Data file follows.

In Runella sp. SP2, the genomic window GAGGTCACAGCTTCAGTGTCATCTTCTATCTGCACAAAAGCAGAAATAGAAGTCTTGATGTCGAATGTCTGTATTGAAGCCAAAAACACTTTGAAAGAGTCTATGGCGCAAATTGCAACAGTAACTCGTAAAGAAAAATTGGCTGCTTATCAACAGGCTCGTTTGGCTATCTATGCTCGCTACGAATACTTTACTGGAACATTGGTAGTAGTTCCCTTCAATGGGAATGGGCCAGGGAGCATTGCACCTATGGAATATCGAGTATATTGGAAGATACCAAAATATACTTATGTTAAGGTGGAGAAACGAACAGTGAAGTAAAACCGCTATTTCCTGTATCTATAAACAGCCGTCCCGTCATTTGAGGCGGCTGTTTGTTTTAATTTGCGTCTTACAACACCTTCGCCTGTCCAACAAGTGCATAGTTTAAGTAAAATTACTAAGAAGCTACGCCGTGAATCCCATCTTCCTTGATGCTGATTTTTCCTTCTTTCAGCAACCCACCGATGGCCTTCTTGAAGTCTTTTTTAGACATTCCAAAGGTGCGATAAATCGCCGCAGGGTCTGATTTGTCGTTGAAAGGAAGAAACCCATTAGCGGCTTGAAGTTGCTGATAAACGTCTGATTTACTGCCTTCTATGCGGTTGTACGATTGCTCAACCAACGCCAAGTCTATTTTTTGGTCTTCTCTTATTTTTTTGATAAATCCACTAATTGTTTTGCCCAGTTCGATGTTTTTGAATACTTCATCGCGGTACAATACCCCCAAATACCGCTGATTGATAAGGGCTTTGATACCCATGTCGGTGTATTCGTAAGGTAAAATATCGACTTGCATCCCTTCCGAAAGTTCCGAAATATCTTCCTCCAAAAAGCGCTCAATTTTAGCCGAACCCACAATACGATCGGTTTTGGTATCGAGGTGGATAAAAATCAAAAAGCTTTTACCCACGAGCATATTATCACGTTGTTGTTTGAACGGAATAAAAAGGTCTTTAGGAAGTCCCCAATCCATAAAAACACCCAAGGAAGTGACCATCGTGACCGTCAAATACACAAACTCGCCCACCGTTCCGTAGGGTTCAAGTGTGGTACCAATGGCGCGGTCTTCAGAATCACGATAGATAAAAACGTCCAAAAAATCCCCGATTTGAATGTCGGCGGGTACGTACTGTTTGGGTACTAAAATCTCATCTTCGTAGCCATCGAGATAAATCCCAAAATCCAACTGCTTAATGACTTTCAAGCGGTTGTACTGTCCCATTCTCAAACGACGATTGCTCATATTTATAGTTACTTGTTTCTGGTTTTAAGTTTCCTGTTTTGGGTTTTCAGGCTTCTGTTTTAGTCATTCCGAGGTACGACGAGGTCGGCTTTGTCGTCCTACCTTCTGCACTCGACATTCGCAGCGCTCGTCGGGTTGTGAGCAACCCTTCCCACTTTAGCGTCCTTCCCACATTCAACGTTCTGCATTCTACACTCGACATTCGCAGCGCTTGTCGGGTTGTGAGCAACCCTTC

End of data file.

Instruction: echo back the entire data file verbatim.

In Runella sp. SP2, the genomic window GAGGTCACAGCTTCAGTGTCATCTTCTATCTGCACAAAAGCAGAAATAGAAGTCTTGATGTCGAATGTCTGTATTGAAGCCAAAAACACTTTGAAAGAGTCTATGGCGCAAATTGCAACAGTAACTCGTAAAGAAAAATTGGCTGCTTATCAACAGGCTCGTTTGGCTATCTATGCTCGCTACGAATACTTTACTGGAACATTGGTAGTAGTTCCCTTCAATGGGAATGGGCCAGGGAGCATTGCACCTATGGAATATCGAGTATATTGGAAGATACCAAAATATACTTATGTTAAGGTGGAGAAACGAACAGTGAAGTAAAACCGCTATTTCCTGTATCTATAAACAGCCGTCCCGTCATTTGAGGCGGCTGTTTGTTTTAATTTGCGTCTTACAACACCTTCGCCTGTCCAACAAGTGCATAGTTTAAGTAAAATTACTAAGAAGCTACGCCGTGAATCCCATCTTCCTTGATGCTGATTTTTCCTTCTTTCAGCAACCCACCGATGGCCTTCTTGAAGTCTTTTTTAGACATTCCAAAGGTGCGATAAATCGCCGCAGGGTCTGATTTGTCGTTGAAAGGAAGAAACCCATTAGCGGCTTGAAGTTGCTGATAAACGTCTGATTTACTGCCTTCTATGCGGTTGTACGATTGCTCAACCAACGCCAAGTCTATTTTTTGGTCTTCTCTTATTTTTTTGATAAATCCACTAATTGTTTTGCCCAGTTCGATGTTTTTGAATACTTCATCGCGGTACAATACCCCCAAATACCGCTGATTGATAAGGGCTTTGATACCCATGTCGGTGTATTCGTAAGGTAAAATATCGACTTGCATCCCTTCCGAAAGTTCCGAAATATCTTCCTCCAAAAAGCGCTCAATTTTAGCCGAACCCACAATACGATCGGTTTTGGTATCGAGGTGGATAAAAATCAAAAAGCTTTTACCCACGAGCATATTATCACGTTGTTGTTTGAACGGAATAAAAAGGTCTTTAGGAAGTCCCCAATCCATAAAAACACCCAAGGAAGTGACCATCGTGACCGTCAAATACACAAACTCGCCCACCGTTCCGTAGGGTTCAAGTGTGGTACCAATGGCGCGGTCTTCAGAATCACGATAGATAAAAACGTCCAAAAAATCCCCGATTTGAATGTCGGCGGGTACGTACTGTTTGGGTACTAAAATCTCATCTTCGTAGCCATCGAGATAAATCCCAAAATCCAACTGCTTAATGACTTTCAAGCGGTTGTACTGTCCCATTCTCAAACGACGATTGCTCATATTTATAGTTACTTGTTTCTGGTTTTAAGTTTCCTGTTTTGGGTTTTCAGGCTTCTGTTTTAGTCATTCCGAGGTACGACGAGGTCGGCTTTGTCGTCCTACCTTCTGCACTCGACATTCGCAGCGCTCGTCGGGTTGTGAGCAACCCTTCCCACTTTAGCGTCCTTCCCACATTCAACGTTCTGCATTCTACACTCGACATTCGCAGCGCTTGTCGGGTTGTGAGCAACCCTTC